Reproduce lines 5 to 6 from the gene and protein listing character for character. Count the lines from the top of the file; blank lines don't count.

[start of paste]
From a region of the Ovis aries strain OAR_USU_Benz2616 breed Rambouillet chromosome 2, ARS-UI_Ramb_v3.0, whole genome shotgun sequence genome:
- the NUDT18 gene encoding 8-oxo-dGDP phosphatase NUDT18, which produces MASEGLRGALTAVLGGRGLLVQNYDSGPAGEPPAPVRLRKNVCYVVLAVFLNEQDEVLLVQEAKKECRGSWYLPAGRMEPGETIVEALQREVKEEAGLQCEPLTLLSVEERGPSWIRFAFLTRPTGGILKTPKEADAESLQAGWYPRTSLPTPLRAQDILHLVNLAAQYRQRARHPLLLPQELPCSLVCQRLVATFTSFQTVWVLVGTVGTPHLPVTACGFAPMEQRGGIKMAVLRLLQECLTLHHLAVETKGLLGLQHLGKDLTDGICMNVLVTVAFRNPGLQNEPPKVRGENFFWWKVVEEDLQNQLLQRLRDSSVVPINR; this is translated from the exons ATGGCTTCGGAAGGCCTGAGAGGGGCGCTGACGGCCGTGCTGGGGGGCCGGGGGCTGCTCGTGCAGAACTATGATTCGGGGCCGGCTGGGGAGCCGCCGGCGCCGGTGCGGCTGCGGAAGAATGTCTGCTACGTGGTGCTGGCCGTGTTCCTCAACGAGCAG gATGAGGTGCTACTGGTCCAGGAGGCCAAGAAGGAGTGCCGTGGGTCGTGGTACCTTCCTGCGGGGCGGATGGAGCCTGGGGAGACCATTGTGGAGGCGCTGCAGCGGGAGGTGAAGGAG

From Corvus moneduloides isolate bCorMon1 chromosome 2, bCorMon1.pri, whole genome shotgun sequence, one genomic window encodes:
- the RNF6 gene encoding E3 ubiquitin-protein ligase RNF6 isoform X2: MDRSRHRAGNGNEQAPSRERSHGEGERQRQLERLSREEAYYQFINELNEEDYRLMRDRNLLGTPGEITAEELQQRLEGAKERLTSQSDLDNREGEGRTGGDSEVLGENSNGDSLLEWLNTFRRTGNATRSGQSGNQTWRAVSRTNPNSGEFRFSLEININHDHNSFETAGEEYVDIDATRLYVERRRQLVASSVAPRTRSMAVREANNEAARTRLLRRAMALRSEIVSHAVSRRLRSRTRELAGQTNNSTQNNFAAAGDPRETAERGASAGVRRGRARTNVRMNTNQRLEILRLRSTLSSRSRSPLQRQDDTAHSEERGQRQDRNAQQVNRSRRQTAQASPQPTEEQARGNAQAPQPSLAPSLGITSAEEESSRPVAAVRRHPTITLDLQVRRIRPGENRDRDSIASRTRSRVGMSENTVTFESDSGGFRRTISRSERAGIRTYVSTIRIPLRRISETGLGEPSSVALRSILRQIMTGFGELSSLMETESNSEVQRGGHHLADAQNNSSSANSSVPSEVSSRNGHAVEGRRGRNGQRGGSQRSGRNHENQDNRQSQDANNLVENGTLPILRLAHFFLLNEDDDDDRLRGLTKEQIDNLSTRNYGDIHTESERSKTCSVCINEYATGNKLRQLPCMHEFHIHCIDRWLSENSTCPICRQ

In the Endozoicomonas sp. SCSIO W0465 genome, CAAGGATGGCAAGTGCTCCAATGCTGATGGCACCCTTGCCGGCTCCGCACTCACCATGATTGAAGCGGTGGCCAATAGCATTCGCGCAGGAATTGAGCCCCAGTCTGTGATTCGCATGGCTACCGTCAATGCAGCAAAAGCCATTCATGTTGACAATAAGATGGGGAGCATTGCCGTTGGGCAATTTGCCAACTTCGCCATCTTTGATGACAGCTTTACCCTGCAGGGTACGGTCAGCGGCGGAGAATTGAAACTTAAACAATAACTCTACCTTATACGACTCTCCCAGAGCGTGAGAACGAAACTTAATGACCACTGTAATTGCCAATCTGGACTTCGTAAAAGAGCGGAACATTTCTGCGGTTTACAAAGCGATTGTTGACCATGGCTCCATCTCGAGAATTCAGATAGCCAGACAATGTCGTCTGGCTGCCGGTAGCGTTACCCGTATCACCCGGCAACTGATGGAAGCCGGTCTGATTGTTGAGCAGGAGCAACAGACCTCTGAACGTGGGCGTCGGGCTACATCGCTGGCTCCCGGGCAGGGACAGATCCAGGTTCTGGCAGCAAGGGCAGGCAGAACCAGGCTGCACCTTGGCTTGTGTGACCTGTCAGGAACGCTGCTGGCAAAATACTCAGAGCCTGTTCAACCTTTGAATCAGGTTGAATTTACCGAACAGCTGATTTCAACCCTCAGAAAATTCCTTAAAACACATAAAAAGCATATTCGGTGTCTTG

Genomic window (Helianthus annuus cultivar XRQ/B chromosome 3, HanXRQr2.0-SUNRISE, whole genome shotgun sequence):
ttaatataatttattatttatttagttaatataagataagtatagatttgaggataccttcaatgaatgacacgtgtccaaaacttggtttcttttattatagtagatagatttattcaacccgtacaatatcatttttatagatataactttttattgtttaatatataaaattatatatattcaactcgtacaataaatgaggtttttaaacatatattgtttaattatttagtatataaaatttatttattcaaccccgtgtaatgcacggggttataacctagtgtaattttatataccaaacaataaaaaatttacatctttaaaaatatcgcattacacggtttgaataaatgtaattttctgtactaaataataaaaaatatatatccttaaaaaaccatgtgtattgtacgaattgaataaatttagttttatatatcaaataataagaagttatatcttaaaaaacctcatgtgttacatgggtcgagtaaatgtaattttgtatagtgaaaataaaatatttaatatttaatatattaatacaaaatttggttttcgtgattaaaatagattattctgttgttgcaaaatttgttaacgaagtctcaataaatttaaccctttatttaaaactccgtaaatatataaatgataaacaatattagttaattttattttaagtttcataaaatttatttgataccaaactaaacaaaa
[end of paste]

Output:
In the Endozoicomonas sp. SCSIO W0465 genome, CAAGGATGGCAAGTGCTCCAATGCTGATGGCACCCTTGCCGGCTCCGCACTCACCATGATTGAAGCGGTGGCCAATAGCATTCGCGCAGGAATTGAGCCCCAGTCTGTGATTCGCATGGCTACCGTCAATGCAGCAAAAGCCATTCATGTTGACAATAAGATGGGGAGCATTGCCGTTGGGCAATTTGCCAACTTCGCCATCTTTGATGACAGCTTTACCCTGCAGGGTACGGTCAGCGGCGGAGAATTGAAACTTAAACAATAACTCTACCTTATACGACTCTCCCAGAGCGTGAGAACGAAACTTAATGACCACTGTAATTGCCAATCTGGACTTCGTAAAAGAGCGGAACATTTCTGCGGTTTACAAAGCGATTGTTGACCATGGCTCCATCTCGAGAATTCAGATAGCCAGACAATGTCGTCTGGCTGCCGGTAGCGTTACCCGTATCACCCGGCAACTGATGGAAGCCGGTCTGATTGTTGAGCAGGAGCAACAGACCTCTGAACGTGGGCGTCGGGCTACATCGCTGGCTCCCGGGCAGGGACAGATCCAGGTTCTGGCAGCAAGGGCAGGCAGAACCAGGCTGCACCTTGGCTTGTGTGACCTGTCAGGAACGCTGCTGGCAAAATACTCAGAGCCTGTTCAACCTTTGAATCAGGTTGAATTTACCGAACAGCTGATTTCAACCCTCAGAAAATTCCTTAAAACACATAAAAAGCATATTCGGTGTCTTG

Genomic window (Helianthus annuus cultivar XRQ/B chromosome 3, HanXRQr2.0-SUNRISE, whole genome shotgun sequence):